Seventy years ago this week the first post-WWII Nobel Prize for Literature was awarded to Hermann Hesse. The award was in recognition of a lifetime’s work, but was also specifically linked to the 1943 publication of his final novel, The Glass Bead Game.
The Glass Bead Game had a huge influence on me when I first read it, and I still go back to certain passages for the quiet nourishment of all sorts of thoughts and feelings. It’s not an easy read but it more than repays the effort. The ‘Game’ referred to in the title is a complex, multi-dimensional construct that seeks to establish connections between every aspect of art, music, poetry, nature, philosophy, economics, human psychology, and all branches of science and mathematics.
Ambitious, eh? Not surprisingly Hesse gives many examples and details of the game, but never spells out all the rules.
I want to highlight just one theme of the book here.
In some respects it is an example of Utopian literature. It purports to have been written around the year 2400. The historians of that time describe the 20th and 21st centuries as “The Age of the Feuilleton”. ‘Feuilleton’ in French means literally ‘small leaf or page’. Hesse gives a brilliant, and far-sighted, account of what might broadly be called ‘dumbing down’: the transition from full length, carefully argued books to soundbites; the transition from Bach and Beethoven to jingles; the transition from Reason and independent, informed thought to manipulated spin, media politicisation and hysterical ignorance.
Seventy years on, more and more evidence has accumulated around Hesse’s vision, a vision that included the development of the internet and social media. One crystal-pure example embodies the truth of Hesse’s analysis: the power of Donald Trump.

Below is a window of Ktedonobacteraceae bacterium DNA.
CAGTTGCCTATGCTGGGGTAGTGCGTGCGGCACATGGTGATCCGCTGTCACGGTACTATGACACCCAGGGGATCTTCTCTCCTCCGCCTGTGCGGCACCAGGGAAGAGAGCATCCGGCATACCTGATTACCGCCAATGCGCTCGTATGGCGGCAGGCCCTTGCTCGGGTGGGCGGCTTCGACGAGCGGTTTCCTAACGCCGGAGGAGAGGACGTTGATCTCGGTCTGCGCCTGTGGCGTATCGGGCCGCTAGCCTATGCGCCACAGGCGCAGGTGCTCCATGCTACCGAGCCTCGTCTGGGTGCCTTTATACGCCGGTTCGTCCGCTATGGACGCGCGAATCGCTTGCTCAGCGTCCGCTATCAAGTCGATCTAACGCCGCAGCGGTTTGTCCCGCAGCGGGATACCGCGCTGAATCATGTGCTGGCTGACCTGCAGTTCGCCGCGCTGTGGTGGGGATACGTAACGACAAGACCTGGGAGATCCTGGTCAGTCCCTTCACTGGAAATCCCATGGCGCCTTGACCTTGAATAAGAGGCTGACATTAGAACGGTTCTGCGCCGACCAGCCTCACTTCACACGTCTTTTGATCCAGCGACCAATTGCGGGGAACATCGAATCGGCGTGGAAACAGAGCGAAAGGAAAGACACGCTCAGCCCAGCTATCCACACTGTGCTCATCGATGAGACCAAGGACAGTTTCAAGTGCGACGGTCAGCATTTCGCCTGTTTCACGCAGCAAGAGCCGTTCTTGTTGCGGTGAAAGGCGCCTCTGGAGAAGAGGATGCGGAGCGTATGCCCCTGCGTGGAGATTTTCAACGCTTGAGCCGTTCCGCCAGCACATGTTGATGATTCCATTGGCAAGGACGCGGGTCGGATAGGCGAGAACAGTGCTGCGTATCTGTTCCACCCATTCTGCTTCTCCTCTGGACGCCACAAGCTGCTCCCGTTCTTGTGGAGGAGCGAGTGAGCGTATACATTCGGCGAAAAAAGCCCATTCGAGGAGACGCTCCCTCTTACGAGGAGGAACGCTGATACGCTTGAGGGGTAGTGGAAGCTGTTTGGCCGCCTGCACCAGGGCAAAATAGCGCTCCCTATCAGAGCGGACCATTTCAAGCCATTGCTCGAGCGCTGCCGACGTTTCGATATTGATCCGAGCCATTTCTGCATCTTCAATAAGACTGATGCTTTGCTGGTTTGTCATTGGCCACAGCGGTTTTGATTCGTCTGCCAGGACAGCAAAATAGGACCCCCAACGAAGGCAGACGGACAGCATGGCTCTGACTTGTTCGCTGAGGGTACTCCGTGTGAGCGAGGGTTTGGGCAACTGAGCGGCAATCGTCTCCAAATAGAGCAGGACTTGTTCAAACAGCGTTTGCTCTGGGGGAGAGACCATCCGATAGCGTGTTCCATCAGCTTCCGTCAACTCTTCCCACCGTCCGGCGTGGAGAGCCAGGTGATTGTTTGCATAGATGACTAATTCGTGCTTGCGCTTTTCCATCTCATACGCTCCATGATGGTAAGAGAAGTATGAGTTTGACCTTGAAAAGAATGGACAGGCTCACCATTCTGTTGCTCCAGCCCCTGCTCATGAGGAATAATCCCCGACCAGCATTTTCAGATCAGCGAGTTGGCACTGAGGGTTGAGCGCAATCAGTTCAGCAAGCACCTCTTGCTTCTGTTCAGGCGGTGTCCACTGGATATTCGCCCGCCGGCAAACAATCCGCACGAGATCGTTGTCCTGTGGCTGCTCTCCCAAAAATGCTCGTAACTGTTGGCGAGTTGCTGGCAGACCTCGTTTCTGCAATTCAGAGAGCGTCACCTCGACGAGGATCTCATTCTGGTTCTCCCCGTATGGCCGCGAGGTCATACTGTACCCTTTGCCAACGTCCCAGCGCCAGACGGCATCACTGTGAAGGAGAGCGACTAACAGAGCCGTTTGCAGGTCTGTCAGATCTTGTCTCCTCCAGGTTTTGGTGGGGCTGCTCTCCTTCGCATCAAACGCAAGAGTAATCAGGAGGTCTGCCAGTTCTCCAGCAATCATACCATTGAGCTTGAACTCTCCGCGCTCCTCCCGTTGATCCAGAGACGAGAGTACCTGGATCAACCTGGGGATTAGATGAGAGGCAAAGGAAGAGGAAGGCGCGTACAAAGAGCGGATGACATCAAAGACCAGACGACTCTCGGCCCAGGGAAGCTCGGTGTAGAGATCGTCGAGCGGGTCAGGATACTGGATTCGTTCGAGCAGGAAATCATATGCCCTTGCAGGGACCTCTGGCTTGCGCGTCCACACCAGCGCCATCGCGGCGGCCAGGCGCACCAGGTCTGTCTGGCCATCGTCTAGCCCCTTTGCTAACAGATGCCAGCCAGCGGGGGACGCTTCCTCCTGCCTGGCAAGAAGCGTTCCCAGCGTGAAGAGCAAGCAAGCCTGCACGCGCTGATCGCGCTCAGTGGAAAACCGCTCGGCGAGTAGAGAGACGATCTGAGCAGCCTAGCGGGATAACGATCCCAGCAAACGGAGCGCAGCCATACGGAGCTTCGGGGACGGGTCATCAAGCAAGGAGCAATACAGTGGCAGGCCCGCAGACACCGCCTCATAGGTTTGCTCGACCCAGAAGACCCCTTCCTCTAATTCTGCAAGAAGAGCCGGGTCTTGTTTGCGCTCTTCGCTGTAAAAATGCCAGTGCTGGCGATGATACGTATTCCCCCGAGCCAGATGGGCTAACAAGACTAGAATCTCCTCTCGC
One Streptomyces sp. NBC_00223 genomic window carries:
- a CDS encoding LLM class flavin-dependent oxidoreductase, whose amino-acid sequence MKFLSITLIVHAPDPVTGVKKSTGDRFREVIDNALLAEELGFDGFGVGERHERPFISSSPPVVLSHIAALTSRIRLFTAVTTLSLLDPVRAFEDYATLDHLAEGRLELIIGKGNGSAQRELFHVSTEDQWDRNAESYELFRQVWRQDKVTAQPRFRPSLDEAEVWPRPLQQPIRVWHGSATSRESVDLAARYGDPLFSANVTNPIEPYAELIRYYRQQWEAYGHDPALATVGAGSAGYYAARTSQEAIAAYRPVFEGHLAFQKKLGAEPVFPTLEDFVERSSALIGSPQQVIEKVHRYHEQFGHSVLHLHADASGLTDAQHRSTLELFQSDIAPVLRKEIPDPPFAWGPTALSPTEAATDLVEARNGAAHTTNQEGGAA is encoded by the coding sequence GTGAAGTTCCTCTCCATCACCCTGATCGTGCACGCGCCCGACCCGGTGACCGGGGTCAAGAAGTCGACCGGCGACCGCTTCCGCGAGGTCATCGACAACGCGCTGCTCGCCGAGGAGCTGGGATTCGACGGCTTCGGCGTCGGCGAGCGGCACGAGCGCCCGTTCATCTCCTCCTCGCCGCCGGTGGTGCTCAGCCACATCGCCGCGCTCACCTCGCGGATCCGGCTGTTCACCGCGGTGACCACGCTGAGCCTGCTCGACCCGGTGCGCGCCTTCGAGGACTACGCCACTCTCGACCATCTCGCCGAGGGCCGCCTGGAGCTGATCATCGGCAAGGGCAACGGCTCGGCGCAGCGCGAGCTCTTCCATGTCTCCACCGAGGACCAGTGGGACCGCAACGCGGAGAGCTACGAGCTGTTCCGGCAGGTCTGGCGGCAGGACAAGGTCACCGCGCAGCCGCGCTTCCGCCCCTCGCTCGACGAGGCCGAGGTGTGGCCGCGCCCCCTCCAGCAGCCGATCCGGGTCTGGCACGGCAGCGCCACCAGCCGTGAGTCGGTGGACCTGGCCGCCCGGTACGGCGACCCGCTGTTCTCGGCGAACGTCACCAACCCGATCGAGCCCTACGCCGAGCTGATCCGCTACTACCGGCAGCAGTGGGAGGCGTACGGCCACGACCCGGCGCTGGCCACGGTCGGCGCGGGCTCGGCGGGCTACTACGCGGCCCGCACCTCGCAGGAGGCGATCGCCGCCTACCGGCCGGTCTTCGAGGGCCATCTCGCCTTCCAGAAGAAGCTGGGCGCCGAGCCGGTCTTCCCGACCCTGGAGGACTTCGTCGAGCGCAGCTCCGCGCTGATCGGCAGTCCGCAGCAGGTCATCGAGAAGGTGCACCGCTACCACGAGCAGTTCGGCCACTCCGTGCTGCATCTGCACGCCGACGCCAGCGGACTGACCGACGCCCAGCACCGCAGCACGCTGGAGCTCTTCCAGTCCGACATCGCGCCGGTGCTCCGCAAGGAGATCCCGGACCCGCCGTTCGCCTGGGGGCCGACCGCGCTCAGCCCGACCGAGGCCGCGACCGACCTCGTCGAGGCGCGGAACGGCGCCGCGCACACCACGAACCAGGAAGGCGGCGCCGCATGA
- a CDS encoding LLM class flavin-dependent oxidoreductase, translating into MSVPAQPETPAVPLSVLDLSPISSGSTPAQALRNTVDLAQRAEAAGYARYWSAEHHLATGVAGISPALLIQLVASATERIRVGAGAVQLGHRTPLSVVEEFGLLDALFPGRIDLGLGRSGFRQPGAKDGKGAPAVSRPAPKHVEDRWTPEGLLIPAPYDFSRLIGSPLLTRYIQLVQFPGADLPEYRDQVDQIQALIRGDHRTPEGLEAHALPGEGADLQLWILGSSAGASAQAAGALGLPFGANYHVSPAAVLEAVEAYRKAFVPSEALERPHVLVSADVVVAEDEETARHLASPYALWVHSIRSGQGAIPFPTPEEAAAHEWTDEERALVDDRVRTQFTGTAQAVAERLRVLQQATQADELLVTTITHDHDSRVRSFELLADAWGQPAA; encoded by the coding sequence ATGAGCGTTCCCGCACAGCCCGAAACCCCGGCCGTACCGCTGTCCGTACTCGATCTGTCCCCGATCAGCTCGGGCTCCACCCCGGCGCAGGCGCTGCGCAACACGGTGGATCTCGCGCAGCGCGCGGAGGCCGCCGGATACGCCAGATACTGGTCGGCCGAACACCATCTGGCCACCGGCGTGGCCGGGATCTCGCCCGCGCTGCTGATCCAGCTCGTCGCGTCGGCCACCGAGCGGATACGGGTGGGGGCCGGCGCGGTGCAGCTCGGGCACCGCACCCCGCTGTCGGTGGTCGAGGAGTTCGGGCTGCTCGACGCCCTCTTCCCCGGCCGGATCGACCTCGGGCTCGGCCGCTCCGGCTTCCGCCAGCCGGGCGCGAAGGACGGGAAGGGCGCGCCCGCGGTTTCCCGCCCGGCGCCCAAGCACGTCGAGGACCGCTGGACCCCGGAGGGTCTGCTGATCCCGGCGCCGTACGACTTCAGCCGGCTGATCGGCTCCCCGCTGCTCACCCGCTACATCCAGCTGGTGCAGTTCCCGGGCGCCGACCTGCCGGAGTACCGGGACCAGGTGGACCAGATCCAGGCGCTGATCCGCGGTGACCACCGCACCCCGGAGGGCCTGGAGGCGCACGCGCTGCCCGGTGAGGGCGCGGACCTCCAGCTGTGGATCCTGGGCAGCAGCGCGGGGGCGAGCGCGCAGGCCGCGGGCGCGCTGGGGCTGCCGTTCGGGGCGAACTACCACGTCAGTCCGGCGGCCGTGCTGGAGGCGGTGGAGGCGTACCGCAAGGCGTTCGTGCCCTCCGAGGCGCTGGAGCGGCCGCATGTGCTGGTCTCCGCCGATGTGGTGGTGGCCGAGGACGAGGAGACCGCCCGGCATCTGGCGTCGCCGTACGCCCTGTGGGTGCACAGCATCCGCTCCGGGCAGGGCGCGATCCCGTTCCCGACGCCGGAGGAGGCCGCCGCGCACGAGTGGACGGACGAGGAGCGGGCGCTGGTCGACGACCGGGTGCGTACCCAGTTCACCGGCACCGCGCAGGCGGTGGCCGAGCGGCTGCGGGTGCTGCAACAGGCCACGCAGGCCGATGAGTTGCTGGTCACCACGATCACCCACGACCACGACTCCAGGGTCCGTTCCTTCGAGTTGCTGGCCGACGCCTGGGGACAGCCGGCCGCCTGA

Many eloquent pages have been written about Donald Trump and what he represents. Tempting as it is, I’ll leave aside the content of his communications. But consider the means of those communications. The most powerful nation on Earth has a President, a team of co-thinkers, and a subservient media, all of whom rule by Twitter and by the headline soundbite.
From 140 libraries to 140 volumes to 140 chapters to 140 pages to 140 lines to 140 words to 140 characters.
Can the Nobel Prize for Tweeting be far behind?
Of course, I am not oblivious to the notion that Hesse would have regarded blogging as part of the Age of the Feuilleton too…! So, here are two pictures of the great writer (try Steppenwolf, Fictions of the Self and pretty much anything else) smiling at things above his head.
The Glass Bead Game also encompasses the knowledge that all utopias contain the seed of dystopia. And all dystopias contain the seed of utopia. That latter seed is Hope.